We finish out our special three-part series on Long Island’s Vietnam veterans by looking at a second battle they faced in the years after the war: the effects of Agent Orange. By the late 1970s the effects of this chemical defoliant were becoming known and veterans began to mobilize. [Read more…] about The Agent Orange Trial: Long Island Legal History
On the next few episodes of the Long Island History Project, we are revisiting the Vietnam War through the eyes of three local residents, each with their own perspective on the conflict and its devastating aftermath. Today we hear from Oyster Bay resident Jack Parente who was drafted out of college and served in the Army’s 1st Calvary Division. These stories come to us through the work of historian Christopher Verga, who has been recording oral histories with veterans throughout the region. Chris walks us through Jack’s life as well as the process of conducting this type of historical research. [Read more…] about Vietnam War Oral History Subject of Long Island History Project
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Jill Lepore’s book, If Then: How the Simulmatics Corporation Invented the Future (Liveright, 2020) is an account of the Cold War origins of the data-obsessed, algorithmic twenty-first century.
Launched in 1959 by some of the nation’s leading social scientists, the Simulmatics Corporation mined data, targeted voters, manipulated consumers, destabilized politics, and disordered knowledge ― decades before Facebook, Google, and Cambridge Analytica. [Read more…] about Historian Jill Lepore On Data Mining and Voter Manipulation
The grounds and buildings occupying the hallowed landscape of the United States Military Academy at West Point are adorned with statutes, plaques, and pictures of many of the nation’s most famous military leaders. The cemetery is a veritable who’s who of those who fought in our nation’s wars. Statutes of Patton, Eisenhower, and MacArthur stand outside West Point’s Library, Dining Hall, and Parade Grounds.
Inside Eisenhower Hall are pictures of some of its most notable graduates, including one who is often labeled one of the most controversial generals in American military history. There is also a plaque in his honor at Thayer Hall, the building that is named after the Academy’s first Superintendent, Sylvanus Thayer. [Read more…] about Westmoreland: West Point’s Controversial Graduate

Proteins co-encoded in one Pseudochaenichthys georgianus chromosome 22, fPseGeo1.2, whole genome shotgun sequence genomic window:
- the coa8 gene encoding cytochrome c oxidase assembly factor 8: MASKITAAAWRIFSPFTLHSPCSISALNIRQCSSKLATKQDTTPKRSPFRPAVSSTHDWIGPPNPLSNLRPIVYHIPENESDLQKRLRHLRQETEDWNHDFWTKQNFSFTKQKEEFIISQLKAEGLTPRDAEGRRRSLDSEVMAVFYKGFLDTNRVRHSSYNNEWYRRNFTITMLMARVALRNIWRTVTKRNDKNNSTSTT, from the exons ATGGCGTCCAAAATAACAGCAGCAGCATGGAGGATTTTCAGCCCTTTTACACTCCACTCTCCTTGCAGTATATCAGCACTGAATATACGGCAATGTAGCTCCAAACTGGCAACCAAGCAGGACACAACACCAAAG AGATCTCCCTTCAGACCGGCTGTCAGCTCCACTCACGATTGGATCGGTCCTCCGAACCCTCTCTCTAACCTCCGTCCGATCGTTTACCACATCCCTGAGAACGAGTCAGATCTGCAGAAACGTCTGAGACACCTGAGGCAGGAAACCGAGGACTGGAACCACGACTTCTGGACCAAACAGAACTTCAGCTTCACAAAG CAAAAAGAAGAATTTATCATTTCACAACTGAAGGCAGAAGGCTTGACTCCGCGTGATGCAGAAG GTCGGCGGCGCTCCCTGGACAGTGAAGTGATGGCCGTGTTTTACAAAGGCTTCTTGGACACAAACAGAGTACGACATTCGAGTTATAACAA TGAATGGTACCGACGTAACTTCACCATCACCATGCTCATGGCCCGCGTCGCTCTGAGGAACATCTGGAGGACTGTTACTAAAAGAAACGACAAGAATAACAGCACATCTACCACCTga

The Wall That Heals, a 250-foot replica of the Vietnam Veterans Memorial, along with a mobile Education Center, is coming to Port Byron on June 1 to 4, 2017 and will be open and free to the public.
The Wall That Heals honors the more than three million Americans who served in the U.S. Armed forces in the Vietnam War and its walls bear the names of the more than 58,000 men and women who made the ultimate sacrifice in Vietnam. [Read more…] about Vietnam Memorial Project Coming To Port Byron
Long before digital technology made instant worldwide communication possible, political protests and calls for action reached the public through posters. Posted on walls and bulletin boards, slapped up on store windows and church doors, these works often featured bright colors and modernist art-inspired graphics, and were quickly mass-produced to inform communities, stir up audiences, and call attention to injustice.
This summer, the New-York Historical Society is presenting 72 posters dating from the early 1930s through the 1970s in Art as Activism: Graphic Art from the Merrill C. Berman Collection, on through September 13, 2015. [Read more…] about New-York Historical Opens Art as Activism Exhibit
On August 7th, the US marked the 50th anniversary of the Gulf of Tonkin Resolution, the basis for the Johnson administration’s escalation of American military involvement in Southeast Asia and war against North Vietnam.
A new book, Vietnam War Slang: A Dictionary on Historical Principles (Routledge, 2014) by Tom Dalzell, outlines the context behind the slang used by members of the United States Armed Forces during the Vietnam War. [Read more…] about New Book: A Dictionary Of Vietnam War Slang
There is a special group of people who are remembered by a society. These are the fallen, those who die in battle on behalf of something larger than themselves. In the Bible there is an infrequently used term “nephilim” from the verb “to fall.”
Based on the archaeological evidence, the Nephilim appear to have been part of group who were remembered in Canaanite societies in the Middle and Late Bronze Age (second millennium BCE). These fallen warriors were remembered in feasts and stories just as warriors who have fallen in battle are still remembered today. It’s part of the human experience. [Read more…] about Remembering America’s Fallen In Every Community
Today is Martin Luther King Day, and if you lived through the 1960s, you’ll never forget that turbulent decade. Even turbulent is putting it mildly: weekly classroom drills for nuclear attacks (Get under my desk? What the heck is this thing made of?); riots over race, poverty, the draft, and the Vietnam War; the assassinations of JFK, King, and Bobby Kennedy; and so much more. [Read more…] about Martin Luther King’s Plattsburgh Legacy